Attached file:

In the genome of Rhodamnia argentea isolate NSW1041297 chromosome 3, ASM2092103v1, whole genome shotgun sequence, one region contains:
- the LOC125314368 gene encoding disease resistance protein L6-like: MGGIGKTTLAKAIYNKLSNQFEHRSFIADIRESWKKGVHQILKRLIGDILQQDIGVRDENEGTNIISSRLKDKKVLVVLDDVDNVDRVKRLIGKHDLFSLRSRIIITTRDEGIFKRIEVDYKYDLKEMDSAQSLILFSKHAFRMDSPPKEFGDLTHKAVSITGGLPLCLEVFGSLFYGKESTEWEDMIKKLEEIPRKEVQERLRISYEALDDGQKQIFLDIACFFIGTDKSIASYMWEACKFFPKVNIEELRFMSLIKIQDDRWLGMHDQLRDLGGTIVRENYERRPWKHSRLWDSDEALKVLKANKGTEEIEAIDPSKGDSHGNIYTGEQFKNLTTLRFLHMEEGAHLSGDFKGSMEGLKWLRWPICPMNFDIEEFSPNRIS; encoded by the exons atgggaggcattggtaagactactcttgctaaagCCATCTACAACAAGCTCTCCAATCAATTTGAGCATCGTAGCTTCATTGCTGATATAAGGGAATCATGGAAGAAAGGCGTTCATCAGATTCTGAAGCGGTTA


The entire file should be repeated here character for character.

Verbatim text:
In the genome of Rhodamnia argentea isolate NSW1041297 chromosome 3, ASM2092103v1, whole genome shotgun sequence, one region contains:
- the LOC125314368 gene encoding disease resistance protein L6-like: MGGIGKTTLAKAIYNKLSNQFEHRSFIADIRESWKKGVHQILKRLIGDILQQDIGVRDENEGTNIISSRLKDKKVLVVLDDVDNVDRVKRLIGKHDLFSLRSRIIITTRDEGIFKRIEVDYKYDLKEMDSAQSLILFSKHAFRMDSPPKEFGDLTHKAVSITGGLPLCLEVFGSLFYGKESTEWEDMIKKLEEIPRKEVQERLRISYEALDDGQKQIFLDIACFFIGTDKSIASYMWEACKFFPKVNIEELRFMSLIKIQDDRWLGMHDQLRDLGGTIVRENYERRPWKHSRLWDSDEALKVLKANKGTEEIEAIDPSKGDSHGNIYTGEQFKNLTTLRFLHMEEGAHLSGDFKGSMEGLKWLRWPICPMNFDIEEFSPNRIS; encoded by the exons atgggaggcattggtaagactactcttgctaaagCCATCTACAACAAGCTCTCCAATCAATTTGAGCATCGTAGCTTCATTGCTGATATAAGGGAATCATGGAAGAAAGGCGTTCATCAGATTCTGAAGCGGTTA